Warthogs manage their ticks with mutualistic mongoooses
Ticks suck. They bite a hole in your skin, then suck blood out with a harpoon-like structure called a hypostome, which makes getting them off you a more delicate procedure than swatting a fly or mosquito. It’s recommended to remove a tick from your skin with tweezers, grabbing it by the head with enough care to avoid crushing it if possible. You then need to check the wound for broken bits of the tick’s mouth, clean it with soap, and dispose of the tick without mashing it up. If this procedure isn’t feasible, your next best option may be to call in some hungry mongooses.
If you’re a warthog (Phacochoerus africanus) living in sub-Saharan Africa, odds are you can’t follow the clinical guidelines to get rid of ticks, and thus need to rely on some more creative ways to cope with these persistent parasites. Some warthogs seem to have found that the local mongoose population is more than happy to help remove and eat the insects, and have been observed acting to facilitate such transactions. The warthogs were seen lying down, moving their legs out of the way, and holding still while a group banded mongooses (Mungos mungo) crawled all over their bodies, scouring them for possible bugs to snack on. The motivations of each party may seem obvious, but the behavior points to a semi-sophisticated, mutualistic routine for both the warthogs and mongooses that has likely been ongoing for some time.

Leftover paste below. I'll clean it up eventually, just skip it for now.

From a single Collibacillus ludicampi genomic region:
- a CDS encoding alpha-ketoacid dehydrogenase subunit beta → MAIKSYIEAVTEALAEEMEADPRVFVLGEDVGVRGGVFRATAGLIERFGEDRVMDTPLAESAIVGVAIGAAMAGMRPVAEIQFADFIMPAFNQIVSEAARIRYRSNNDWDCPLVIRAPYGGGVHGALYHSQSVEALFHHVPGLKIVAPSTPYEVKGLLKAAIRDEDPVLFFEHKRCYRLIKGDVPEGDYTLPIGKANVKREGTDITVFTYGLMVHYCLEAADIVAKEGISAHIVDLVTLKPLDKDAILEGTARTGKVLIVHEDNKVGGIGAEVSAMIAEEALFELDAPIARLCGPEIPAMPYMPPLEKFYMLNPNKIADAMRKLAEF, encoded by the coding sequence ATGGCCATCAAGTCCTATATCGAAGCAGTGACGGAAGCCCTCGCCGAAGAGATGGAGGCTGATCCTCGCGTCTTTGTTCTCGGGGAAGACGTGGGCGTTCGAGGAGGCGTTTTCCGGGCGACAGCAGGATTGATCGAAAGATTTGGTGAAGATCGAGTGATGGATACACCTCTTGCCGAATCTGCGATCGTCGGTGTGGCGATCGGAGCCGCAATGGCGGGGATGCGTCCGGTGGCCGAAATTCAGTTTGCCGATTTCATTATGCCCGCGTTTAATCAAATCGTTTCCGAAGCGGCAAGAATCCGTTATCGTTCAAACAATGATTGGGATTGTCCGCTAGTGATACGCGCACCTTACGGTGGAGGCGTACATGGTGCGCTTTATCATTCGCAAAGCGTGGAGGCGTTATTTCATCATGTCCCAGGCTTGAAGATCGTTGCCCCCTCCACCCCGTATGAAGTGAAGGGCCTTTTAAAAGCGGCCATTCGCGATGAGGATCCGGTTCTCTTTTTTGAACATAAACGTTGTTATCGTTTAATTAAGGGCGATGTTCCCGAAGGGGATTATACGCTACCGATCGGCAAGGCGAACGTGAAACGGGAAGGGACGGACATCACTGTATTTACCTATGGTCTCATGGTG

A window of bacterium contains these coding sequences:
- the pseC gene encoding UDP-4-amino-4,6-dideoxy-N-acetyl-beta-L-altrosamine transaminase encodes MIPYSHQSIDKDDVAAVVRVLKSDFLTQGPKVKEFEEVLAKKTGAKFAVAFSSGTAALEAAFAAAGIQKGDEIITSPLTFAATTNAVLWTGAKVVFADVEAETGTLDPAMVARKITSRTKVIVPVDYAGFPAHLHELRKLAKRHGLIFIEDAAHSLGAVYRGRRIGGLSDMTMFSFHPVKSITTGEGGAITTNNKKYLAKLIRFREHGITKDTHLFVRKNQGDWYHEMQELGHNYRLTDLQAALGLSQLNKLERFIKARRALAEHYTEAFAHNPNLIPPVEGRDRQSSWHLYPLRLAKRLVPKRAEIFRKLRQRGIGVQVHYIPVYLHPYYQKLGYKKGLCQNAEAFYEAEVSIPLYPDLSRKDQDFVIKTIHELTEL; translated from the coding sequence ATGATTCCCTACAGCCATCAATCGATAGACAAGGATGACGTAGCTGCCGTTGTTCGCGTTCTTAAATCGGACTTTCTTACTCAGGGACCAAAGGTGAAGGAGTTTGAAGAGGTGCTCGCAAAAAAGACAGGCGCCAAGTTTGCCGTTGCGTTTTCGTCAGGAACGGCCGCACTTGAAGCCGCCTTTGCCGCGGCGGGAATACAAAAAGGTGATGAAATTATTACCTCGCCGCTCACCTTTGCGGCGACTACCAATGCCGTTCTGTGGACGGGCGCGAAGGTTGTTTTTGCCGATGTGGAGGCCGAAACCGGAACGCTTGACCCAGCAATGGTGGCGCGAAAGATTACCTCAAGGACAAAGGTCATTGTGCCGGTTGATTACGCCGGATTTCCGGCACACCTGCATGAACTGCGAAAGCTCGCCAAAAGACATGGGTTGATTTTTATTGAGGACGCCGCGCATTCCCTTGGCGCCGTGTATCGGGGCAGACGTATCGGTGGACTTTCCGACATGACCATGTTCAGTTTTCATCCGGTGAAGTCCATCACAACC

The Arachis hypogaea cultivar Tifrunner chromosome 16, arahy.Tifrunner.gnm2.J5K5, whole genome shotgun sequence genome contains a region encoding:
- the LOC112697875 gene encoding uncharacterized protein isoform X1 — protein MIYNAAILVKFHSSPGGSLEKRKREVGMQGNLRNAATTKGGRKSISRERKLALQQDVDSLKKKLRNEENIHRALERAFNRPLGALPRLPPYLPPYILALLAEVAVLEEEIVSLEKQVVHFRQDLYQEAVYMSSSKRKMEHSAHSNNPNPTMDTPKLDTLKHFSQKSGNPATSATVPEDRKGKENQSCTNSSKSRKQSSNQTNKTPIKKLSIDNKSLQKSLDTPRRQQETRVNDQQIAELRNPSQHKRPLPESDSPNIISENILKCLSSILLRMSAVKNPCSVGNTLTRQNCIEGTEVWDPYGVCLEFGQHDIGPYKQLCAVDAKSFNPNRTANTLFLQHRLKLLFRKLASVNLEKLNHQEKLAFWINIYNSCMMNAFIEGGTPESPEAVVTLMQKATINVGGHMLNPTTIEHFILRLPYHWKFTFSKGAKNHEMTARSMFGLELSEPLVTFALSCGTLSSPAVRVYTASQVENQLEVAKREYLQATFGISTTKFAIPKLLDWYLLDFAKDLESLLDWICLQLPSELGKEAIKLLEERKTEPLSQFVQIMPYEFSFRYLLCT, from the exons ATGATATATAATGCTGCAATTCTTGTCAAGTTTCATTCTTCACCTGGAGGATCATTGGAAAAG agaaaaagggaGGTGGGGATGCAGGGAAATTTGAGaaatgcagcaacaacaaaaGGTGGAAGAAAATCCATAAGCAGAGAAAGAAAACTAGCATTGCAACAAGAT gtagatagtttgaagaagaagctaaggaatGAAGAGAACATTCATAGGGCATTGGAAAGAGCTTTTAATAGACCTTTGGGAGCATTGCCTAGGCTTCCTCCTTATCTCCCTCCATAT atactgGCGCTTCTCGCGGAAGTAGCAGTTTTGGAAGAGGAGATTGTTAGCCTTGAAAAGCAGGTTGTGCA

This isn’t the first time another species has been seen cleaning bugs off of African warthogs, but it’s significant for how well established the procedure seemed to be. Another recent inter-species cleaning involved a turtle eating bugs off of a warthog standing in a small watering hole, but it was unclear if that was repeated, prescribed behavior, or just a lucky opportunity for both animals. The mongooseses, in contrast, were picking ticks off more than one warthog, and the warthogs were clearly seen trying to accommodate their small grooms with the project. It suggests that this is a developed relationship, mutually benefiting everyone but the ticks.
My three-year-old said: I had a tick, and birds came and ate it off me!
While he did actually have tick on his arm recently, he apparently missed that we were talking about mongooses, not geese. And that his tick was removed with tweezers, not hungry animals.
Source: Suffering warthogs seek out nit-picking mongooses for relief by Wildlife Conservation Society, Science Daily